"Elúszunk arra a szigetre."

Translation:We are swimming to that island.

October 11, 2016

10 Comments


https://www.duolingo.com/richardkiss

When I choose to review this skill, it tends to start with transcribing Hungarian. This is extremely frustrating since I've generally forgotten all the new words and concepts of the exercise when I begin it again. How about starting with the easiest exercises, namely translating written Hungarian to English? That way I could at least remind myself of the vocabulary with hover hints.

October 11, 2016

https://www.duolingo.com/BigWayne19

----------- and i'd like, "we swim OUT to that island..." . . .

Big 24 mar 18

March 25, 2018

https://www.duolingo.com/guntunge

Swim out is possibly kiuszunk though?

October 20, 2018

https://www.duolingo.com/Judit294350

I don't think so as "swim out" does not mean getting out of something - it is just a phrase meaning "swim with a destination in mind".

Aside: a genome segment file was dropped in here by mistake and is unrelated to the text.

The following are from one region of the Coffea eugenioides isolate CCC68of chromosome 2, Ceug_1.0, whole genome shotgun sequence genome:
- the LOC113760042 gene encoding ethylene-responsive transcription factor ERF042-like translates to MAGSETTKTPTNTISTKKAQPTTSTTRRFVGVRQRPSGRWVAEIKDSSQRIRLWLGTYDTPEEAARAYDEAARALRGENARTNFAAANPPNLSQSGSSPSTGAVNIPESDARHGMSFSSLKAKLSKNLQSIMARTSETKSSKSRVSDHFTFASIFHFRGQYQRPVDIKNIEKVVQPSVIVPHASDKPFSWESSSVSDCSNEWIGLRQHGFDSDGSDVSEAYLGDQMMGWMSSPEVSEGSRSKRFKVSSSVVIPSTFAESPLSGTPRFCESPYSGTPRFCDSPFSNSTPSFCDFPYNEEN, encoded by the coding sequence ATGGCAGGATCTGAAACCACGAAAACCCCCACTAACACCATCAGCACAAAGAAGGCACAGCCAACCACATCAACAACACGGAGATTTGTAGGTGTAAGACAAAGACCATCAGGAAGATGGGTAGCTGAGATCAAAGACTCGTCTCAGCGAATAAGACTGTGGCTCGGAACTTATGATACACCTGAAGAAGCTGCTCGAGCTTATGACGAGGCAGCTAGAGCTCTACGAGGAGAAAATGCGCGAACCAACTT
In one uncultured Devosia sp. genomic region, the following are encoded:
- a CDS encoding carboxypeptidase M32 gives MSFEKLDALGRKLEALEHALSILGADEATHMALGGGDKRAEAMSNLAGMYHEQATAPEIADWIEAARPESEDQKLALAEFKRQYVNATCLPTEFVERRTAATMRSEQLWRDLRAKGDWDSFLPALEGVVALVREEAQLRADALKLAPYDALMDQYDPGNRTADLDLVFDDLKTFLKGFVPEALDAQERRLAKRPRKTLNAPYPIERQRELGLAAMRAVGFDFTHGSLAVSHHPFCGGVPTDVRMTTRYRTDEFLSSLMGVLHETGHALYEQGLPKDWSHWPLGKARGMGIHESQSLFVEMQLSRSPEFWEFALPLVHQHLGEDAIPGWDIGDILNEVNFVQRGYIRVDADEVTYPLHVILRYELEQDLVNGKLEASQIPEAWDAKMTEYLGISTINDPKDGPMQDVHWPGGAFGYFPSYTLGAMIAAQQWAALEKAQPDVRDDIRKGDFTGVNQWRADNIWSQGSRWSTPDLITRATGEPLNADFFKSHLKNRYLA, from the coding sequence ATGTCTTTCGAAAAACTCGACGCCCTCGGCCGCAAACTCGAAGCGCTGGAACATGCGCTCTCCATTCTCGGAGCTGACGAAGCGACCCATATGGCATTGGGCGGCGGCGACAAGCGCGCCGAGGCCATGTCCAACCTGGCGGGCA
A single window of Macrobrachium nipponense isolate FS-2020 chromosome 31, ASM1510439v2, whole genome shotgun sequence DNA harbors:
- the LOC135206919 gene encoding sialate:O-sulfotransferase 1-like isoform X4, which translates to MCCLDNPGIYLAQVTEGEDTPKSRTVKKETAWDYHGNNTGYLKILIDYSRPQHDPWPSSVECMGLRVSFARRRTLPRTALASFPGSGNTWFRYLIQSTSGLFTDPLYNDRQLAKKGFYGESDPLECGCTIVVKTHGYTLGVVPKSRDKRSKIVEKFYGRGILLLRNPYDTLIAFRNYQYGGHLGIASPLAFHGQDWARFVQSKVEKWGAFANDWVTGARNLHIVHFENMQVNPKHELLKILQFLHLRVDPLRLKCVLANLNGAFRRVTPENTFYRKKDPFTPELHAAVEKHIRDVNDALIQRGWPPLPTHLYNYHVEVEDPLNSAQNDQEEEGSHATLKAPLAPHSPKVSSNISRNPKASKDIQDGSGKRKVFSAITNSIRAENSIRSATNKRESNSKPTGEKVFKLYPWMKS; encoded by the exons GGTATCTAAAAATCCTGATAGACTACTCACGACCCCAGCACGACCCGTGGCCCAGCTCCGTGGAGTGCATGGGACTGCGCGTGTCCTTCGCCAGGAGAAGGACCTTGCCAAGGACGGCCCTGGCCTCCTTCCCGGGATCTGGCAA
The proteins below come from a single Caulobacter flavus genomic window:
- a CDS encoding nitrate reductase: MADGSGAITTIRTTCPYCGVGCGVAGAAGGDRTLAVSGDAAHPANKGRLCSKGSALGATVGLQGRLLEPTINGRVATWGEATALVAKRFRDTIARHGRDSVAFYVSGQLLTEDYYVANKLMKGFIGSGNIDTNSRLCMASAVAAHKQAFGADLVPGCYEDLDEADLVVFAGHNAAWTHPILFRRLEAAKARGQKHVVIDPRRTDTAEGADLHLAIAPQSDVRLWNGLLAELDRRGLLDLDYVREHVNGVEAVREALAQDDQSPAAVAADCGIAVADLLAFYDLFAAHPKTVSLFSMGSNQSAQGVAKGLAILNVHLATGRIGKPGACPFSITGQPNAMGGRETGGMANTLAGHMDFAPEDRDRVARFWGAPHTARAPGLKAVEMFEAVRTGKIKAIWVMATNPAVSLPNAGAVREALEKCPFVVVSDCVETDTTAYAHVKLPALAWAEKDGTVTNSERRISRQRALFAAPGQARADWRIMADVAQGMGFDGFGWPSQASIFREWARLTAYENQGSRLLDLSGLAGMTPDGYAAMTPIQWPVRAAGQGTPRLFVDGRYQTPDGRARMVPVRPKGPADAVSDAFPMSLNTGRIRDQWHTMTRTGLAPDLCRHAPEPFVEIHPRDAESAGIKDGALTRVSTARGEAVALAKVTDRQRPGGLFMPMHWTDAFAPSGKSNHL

February 16, 2019

https://www.duolingo.com/BigWayne19

-------- out, away from the shore

Big 16 feb 19

February 16, 2019

https://www.duolingo.com/CanerTuran5

Never have I ever said I'm swimming away TO somewhere. You usually swim away FROM somewhere or something.

May 11, 2018

https://www.duolingo.com/bturbanic

"are swimming away" should also be acceptable

March 17, 2018

https://www.duolingo.com/guntunge

I assume this el here would correspond with the German preverbs "weg" or "los"?

So I assume the translation should better be either "We swim away from here to the island" or "We start to swim to the island"

October 20, 2018

https://www.duolingo.com/apenzoon

In the discussion belonging to another sentence, somebody explained that "el" with verbs of motion can also mean a certain completeness of the action (much like "meg"). I'm not a native speaker, but I assume this to be true for this sentence as well, as in "We are swimming (and we hope to reach) that island" as opposed to "we are swimming somewhere in the direction of that island" (without the "el"). www.hungarianreference.com also mentions that "el" (and "ki" as well) can have this meaning.

It would be very convenient if subtleties like this would be explained somewhere in the lesson notes, since it is already hard enough to get an intuition for these preverbs.

January 22, 2019

https://www.duolingo.com/Shamarth

I'm just here to confirm you that yes, this is exactly how it is.

February 16, 2019
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